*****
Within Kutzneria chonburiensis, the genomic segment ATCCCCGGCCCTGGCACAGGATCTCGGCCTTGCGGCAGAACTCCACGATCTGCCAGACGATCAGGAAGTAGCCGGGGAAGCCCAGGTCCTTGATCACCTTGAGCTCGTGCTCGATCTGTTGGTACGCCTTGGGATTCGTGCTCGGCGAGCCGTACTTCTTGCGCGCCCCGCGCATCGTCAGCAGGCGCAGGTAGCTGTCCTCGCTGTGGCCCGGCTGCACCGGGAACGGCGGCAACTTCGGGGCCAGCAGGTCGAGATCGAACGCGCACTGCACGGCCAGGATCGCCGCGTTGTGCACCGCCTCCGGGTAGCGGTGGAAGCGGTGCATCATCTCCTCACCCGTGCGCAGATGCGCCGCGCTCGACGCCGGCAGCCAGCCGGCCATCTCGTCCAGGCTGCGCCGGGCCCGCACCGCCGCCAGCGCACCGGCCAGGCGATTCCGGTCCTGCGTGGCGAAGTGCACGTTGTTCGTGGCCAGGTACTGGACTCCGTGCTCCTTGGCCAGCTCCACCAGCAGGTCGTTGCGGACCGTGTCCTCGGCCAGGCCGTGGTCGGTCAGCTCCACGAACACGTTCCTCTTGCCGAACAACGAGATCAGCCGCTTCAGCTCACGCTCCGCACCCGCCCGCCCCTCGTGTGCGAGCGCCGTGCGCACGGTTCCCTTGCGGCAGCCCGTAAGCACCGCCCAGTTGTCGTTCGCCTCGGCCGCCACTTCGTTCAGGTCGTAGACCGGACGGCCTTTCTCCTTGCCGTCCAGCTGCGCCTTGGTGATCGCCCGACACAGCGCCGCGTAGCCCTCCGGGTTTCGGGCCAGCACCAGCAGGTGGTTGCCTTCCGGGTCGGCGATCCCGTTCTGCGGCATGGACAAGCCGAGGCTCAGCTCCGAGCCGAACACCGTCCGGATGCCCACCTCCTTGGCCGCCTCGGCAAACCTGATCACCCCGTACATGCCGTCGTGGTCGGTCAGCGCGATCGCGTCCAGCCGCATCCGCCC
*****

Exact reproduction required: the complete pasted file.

Within Kutzneria chonburiensis, the genomic segment ATCCCCGGCCCTGGCACAGGATCTCGGCCTTGCGGCAGAACTCCACGATCTGCCAGACGATCAGGAAGTAGCCGGGGAAGCCCAGGTCCTTGATCACCTTGAGCTCGTGCTCGATCTGTTGGTACGCCTTGGGATTCGTGCTCGGCGAGCCGTACTTCTTGCGCGCCCCGCGCATCGTCAGCAGGCGCAGGTAGCTGTCCTCGCTGTGGCCCGGCTGCACCGGGAACGGCGGCAACTTCGGGGCCAGCAGGTCGAGATCGAACGCGCACTGCACGGCCAGGATCGCCGCGTTGTGCACCGCCTCCGGGTAGCGGTGGAAGCGGTGCATCATCTCCTCACCCGTGCGCAGATGCGCCGCGCTCGACGCCGGCAGCCAGCCGGCCATCTCGTCCAGGCTGCGCCGGGCCCGCACCGCCGCCAGCGCACCGGCCAGGCGATTCCGGTCCTGCGTGGCGAAGTGCACGTTGTTCGTGGCCAGGTACTGGACTCCGTGCTCCTTGGCCAGCTCCACCAGCAGGTCGTTGCGGACCGTGTCCTCGGCCAGGCCGTGGTCGGTCAGCTCCACGAACACGTTCCTCTTGCCGAACAACGAGATCAGCCGCTTCAGCTCACGCTCCGCACCCGCCCGCCCCTCGTGTGCGAGCGCCGTGCGCACGGTTCCCTTGCGGCAGCCCGTAAGCACCGCCCAGTTGTCGTTCGCCTCGGCCGCCACTTCGTTCAGGTCGTAGACCGGACGGCCTTTCTCCTTGCCGTCCAGCTGCGCCTTGGTGATCGCCCGACACAGCGCCGCGTAGCCCTCCGGGTTTCGGGCCAGCACCAGCAGGTGGTTGCCTTCCGGGTCGGCGATCCCGTTCTGCGGCATGGACAAGCCGAGGCTCAGCTCCGAGCCGAACACCGTCCGGATGCCCACCTCCTTGGCCGCCTCGGCAAACCTGATCACCCCGTACATGCCGTCGTGGTCGGTCAGCGCGATCGCGTCCAGCCGCATCCGCCC